Chelsea City Council Selects Troy Bell as Interim City Manager Candidate


Troy Bell. Photo: Muskegon Heights city website.

In an effort to fill the vacant Interim City Manager position, the Chelsea City Council has instructed city staff to initiate contract negotiations with Mr. Troy Bell of Muskegon Heights. The decision followed a meticulous selection process that included written and public interviews.

The council received a total of seven applications for the position. After an initial review, three candidates were shortlisted and invited to interview. Each finalist was given six predetermined questions to which they responded in writing. To streamline the process, the council conducted public interviews with the finalists on May 8. Each interview lasted around 18 minutes, with every candidate answering the same questions during the live session.

Troy Bell, one of the finalists, emphasized his legacy of public service. “I think it's important to note that I come from a public service environment and background. My mom was a special education teacher. My dad is a retired general officer in the service. So, it's very hard for us to get out of a household without being invested in and committed to public service. And so those two things together, the importance of family and the importance of public service are two things that guide me in the way that I manage and my style of leadership,” Mr. Bell told the council.

Bell comes from Muskegon Heights, where he served more than three years as city manager. Prior to that, he was Deputy/Acting City Manager for Walla Walla, WA. And before that, he was School Superintendent for Pathway Academies in Tampa, FL.

Bell explained his approach to management as “servant leadership,” stressing the importance of ensuring that staff have the resources and training necessary to carry out their work. He further emphasized the significance of investing in employees, allowing them the flexibility to change career paths as they wish. “If you don’t invest in employees, then they are liable to leave and go someplace else,” Bell stated.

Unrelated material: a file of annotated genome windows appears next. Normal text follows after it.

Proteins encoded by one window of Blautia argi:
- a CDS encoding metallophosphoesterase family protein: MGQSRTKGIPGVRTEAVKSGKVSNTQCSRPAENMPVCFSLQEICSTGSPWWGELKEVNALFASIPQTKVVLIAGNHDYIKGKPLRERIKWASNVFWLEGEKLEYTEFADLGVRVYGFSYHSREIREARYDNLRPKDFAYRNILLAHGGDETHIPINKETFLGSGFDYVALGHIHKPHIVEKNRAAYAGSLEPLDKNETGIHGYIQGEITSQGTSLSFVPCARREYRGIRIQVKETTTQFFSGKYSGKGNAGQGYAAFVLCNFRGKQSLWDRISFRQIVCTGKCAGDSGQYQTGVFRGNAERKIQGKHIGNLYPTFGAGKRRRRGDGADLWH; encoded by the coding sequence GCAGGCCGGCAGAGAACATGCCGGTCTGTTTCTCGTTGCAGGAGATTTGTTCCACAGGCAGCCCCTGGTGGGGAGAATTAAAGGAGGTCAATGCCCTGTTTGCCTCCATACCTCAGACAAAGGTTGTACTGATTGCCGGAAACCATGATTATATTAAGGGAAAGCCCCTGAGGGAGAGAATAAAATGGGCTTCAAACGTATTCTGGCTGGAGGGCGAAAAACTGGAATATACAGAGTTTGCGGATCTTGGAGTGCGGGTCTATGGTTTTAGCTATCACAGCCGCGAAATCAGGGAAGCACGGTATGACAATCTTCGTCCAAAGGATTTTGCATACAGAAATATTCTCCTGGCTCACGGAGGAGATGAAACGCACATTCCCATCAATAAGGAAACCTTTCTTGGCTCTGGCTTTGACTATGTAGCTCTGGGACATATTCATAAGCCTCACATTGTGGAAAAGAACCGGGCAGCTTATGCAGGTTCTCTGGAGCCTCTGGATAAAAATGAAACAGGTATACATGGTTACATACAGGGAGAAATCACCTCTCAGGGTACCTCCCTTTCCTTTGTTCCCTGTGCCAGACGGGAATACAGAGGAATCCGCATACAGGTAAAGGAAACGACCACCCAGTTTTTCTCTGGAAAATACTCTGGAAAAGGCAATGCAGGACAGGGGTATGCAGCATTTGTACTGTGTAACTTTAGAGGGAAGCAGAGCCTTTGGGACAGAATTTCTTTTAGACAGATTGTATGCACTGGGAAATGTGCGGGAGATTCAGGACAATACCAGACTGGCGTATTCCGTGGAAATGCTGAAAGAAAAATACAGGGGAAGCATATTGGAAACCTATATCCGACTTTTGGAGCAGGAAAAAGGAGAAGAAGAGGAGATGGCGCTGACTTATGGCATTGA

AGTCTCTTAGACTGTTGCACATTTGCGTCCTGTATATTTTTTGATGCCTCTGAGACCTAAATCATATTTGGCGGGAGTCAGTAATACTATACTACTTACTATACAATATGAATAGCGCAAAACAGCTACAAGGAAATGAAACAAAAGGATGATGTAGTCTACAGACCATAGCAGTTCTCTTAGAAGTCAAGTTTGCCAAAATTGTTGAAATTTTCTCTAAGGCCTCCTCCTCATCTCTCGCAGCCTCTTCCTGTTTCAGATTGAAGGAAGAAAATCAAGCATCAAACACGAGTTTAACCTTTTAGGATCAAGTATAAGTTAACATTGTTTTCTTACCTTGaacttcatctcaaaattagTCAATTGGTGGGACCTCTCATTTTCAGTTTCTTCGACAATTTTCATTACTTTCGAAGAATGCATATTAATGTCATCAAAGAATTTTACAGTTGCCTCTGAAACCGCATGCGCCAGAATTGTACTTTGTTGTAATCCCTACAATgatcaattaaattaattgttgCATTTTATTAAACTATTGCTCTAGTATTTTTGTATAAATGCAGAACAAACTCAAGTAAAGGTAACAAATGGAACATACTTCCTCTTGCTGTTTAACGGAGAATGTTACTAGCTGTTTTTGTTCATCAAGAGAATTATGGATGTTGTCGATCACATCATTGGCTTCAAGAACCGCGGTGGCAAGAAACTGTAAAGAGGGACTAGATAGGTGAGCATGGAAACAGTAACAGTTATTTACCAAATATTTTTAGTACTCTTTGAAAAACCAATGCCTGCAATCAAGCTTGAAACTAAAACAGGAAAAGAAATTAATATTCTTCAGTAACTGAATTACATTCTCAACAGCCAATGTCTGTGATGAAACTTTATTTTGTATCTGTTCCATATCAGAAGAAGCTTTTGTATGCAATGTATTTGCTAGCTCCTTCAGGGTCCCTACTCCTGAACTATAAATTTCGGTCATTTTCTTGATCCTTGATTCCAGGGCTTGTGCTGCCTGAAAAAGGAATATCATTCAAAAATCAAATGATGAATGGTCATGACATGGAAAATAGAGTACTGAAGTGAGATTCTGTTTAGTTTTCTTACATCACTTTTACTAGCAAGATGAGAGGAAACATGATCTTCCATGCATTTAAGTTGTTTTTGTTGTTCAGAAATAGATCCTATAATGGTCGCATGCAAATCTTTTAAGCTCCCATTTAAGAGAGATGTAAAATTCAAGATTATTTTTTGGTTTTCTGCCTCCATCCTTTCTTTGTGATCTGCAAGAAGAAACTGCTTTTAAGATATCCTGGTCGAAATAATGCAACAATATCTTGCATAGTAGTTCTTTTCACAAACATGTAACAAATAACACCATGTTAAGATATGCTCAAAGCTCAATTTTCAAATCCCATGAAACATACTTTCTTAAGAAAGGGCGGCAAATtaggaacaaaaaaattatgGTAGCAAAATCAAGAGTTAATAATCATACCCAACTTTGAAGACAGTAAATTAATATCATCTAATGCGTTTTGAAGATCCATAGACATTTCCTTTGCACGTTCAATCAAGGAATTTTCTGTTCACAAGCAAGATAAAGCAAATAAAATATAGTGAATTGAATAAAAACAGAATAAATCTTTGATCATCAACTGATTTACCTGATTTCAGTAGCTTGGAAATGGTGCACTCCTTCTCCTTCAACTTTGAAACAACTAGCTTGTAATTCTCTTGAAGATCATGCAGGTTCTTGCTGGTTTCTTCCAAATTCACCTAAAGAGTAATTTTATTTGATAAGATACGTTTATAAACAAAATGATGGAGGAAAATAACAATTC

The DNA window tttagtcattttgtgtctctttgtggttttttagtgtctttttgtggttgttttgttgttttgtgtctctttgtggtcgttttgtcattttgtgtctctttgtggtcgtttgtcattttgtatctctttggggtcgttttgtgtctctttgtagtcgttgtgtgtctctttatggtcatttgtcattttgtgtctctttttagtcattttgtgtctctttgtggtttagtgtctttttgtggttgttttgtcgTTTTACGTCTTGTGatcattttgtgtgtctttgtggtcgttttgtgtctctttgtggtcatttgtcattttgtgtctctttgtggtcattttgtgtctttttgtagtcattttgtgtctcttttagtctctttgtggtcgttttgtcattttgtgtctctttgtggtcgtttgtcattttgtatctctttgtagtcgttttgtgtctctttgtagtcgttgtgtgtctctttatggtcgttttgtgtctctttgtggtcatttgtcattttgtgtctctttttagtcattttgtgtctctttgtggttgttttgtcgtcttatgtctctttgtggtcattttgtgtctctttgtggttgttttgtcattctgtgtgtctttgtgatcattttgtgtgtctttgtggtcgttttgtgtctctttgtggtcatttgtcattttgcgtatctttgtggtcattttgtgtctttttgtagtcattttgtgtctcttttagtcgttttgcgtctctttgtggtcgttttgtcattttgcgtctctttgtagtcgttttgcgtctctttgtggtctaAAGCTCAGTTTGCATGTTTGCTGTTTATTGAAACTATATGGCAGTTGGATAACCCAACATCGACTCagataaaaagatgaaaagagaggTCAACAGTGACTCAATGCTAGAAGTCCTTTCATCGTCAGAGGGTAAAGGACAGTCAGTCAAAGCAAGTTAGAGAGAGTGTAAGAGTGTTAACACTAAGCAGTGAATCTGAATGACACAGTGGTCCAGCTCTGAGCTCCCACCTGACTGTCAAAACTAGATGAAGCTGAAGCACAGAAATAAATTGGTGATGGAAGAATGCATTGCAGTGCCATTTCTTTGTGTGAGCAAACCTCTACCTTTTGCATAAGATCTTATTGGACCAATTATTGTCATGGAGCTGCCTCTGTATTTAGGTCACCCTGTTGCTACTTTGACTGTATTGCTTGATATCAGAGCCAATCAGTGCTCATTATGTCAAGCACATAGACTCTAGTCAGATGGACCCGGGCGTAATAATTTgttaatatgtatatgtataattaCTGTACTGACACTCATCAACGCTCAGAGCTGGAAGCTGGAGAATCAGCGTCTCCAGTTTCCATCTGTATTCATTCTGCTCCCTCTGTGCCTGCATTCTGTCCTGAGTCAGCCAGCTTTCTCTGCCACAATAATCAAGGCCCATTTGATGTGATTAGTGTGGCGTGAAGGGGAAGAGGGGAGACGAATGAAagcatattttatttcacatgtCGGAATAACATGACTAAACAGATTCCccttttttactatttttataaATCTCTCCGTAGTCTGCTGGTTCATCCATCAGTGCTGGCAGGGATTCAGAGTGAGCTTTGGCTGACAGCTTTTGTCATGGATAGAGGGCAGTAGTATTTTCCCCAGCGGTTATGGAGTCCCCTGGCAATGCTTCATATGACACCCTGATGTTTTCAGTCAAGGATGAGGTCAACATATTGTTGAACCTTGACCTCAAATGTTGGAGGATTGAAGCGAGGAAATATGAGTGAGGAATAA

Community engagement is at the forefront of Bell's priorities. Drawing from his experience as a school superintendent, Bell discussed the pivotal role public engagement played in driving their educational programs forward. He said, “So often we go into the community with solutions and answers, but we don’t listen. We don’t hear. We don’t ask for input. That’s how you develop answers by hearing what the community has to say. To me, that’s servant leadership.”

Though he lacks experience in interim roles, Bell did not express any reservations. He shared with the council his track record of stepping into community leadership roles without being in a stop-gap role, fostering long-term relationships that yield future benefits.

When asked if they would consider the permanent city manager position if offered, all three candidates signaled their openness to such discussions at the right time.

Post-interview, the council discussed each candidate. Councilmember Ruddock commented that Bell's written responses were particularly impressive, noting that he "had really looked at us and not just driven around. He took the time to really understand what our documents said, and he wrote that in his answers.”

For the final selection, the council employed rank choice voting, a system that allows voters to rank candidates in order of preference.

Upon successful contract negotiations and a thorough background check, Mr. Bell is expected to accept the role of Chelsea's Interim City Manager. He will hold the position until a permanent replacement is appointed.

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